A new briefing from the Third World Network Biosafety Information Service spotlights the emerging use of new genetic engineering techniques such as genome editing and new delivery techniques as a way to genetically engineer organisms in the wild.

This, according to the report, moves the engineering process to agroecosystems and beyond, essentially converting the environment into the laboratory.

The briefing presents examples of research and applications, including the development of gene drive organisms (GDOs), horizontal environmental genetic alteration agents (HEGAAs) that deliver viruses carrying genome editing machinery directly to crop fields, the delivery of genome editing machinery to crops via pollen-mediated transfer, the application of RNA interference products directly to crops and farmed animals, and developments in ‘penetration’ techniques to deliver genetic engineering tools to organisms.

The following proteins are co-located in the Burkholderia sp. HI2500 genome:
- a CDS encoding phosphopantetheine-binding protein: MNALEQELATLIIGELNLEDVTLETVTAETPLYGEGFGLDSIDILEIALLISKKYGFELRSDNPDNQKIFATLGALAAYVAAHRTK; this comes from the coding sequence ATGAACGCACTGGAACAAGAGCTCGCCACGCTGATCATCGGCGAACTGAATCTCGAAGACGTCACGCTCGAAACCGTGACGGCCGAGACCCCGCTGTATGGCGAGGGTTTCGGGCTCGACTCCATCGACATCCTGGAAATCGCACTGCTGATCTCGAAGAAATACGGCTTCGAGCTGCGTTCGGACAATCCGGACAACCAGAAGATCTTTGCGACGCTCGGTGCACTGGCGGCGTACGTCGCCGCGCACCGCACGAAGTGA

These techniques are broadening the scale and range of potentially exposed target and non-target organisms.

However, there is scientific evidence that genome editing and other emerging genetic engineering technologies have a variety of unintended effects. Careful consideration by governments and funders, and stringent regulations, are necessary to prevent irreversible risks to open environments.

The report is available online and we have also linked to it from our Resources pages.